Invariably, though, one or two songs on each album stick out. On And Winter Came..., the two standout songs are "Trains and Winter Rains" (the leadoff single) and "My! My! Time Flies!" The latter song features the album's one guest performer, guitarist Pat Farrell, and has an uncharacteristically lively tempo with quirky lyrics making reference to people as diverse as Isaac Newton and The Beatles. It's a rare example of Enya letting her guard down a bit and audibly having fun with a particular song, and she should do songs like it more often.

And Winter Came... will undoubtedly appeal to people who are fans of Enya's earlier work. It also gives enough reasons for people who might have gotten bored with her sound to tune back in.

Overall grade: B+

reviewed by Scott

"Trains and Winter Rains"

Reprinted with permission from The Green Man Review
Copyright 2009 The Green Man Review


Svanevit, Rikedom och Gåvor (Nordic Traditions, 2008)

Svanevit are a Swedish folk quartet consisting of Anders Larsson (vocals, mandola), Erik Ask-Upmark (harp, bagpipes, whistles, Jew's harp), Anna Rynefors (nyckelharpa, Swedish bagpipe, percussion), and Maria Larsson (fiddle). Their overall sound and arrangement style could be described as being even more traditional than "traditional." That is, their playing is heavily influenced by Renaissance and Baroque styles that pre-date most of the tunes in the Swedish folk canon. For their latest album Rikedom och Gåvor (Wealth and Gifts), Svanevit perform material collected by the fiddler John Enninger, who passed away in 1908.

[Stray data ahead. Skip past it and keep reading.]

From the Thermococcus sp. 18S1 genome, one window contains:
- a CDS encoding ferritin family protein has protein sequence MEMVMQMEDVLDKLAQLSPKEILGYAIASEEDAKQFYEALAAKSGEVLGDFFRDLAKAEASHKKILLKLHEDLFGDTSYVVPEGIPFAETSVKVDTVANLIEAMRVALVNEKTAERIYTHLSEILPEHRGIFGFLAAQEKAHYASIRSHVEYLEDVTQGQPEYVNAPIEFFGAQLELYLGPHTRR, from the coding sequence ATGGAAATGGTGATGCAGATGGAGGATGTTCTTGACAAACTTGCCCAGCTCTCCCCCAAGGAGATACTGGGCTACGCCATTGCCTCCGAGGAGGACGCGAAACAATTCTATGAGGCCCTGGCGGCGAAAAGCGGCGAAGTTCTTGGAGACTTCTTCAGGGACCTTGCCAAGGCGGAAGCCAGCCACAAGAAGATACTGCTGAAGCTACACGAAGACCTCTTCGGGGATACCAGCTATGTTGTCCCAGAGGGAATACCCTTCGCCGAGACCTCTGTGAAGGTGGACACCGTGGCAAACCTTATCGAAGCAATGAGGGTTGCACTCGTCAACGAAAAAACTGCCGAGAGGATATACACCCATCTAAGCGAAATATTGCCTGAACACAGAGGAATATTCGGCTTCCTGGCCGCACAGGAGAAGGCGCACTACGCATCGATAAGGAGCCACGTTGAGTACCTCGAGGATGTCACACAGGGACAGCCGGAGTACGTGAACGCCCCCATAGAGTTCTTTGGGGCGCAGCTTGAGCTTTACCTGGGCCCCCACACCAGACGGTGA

Going further back in time than most Swedish folk acts do actually makes Svanevit sound like a breath of fresh air. The bagpipes, harp, and Medieval-sounding percussion give the tunes on this album a distinctive flavor that's worth giving a few extra listens. Most of the tunes are waltzes, with a couple of marches and polskas providing some variety. The styles will sound familiar to those who know Swedish folk music, even if people shouldn't expect typical spelmanslag arrangements. Svanevit do a nice job on the song as well as the instrumentals. Larsson's warm, friendly baritone is very effective, especially given that very little Scandinavian folk music features male vocals. The bannd members are likewise solid players of a broad range of instruments, and they make harmonizing between pipes, whistles, fiddles, and harps seem effortless. I do wish that Larsson was a stronger accompanist on the mandola, though. I may be a bit biased as a guitarist and bouzouki player (the mandola and bouzouki are very similar), but I always listen particularly closely to the rhythm instruments in the hopes of hearing something really creative.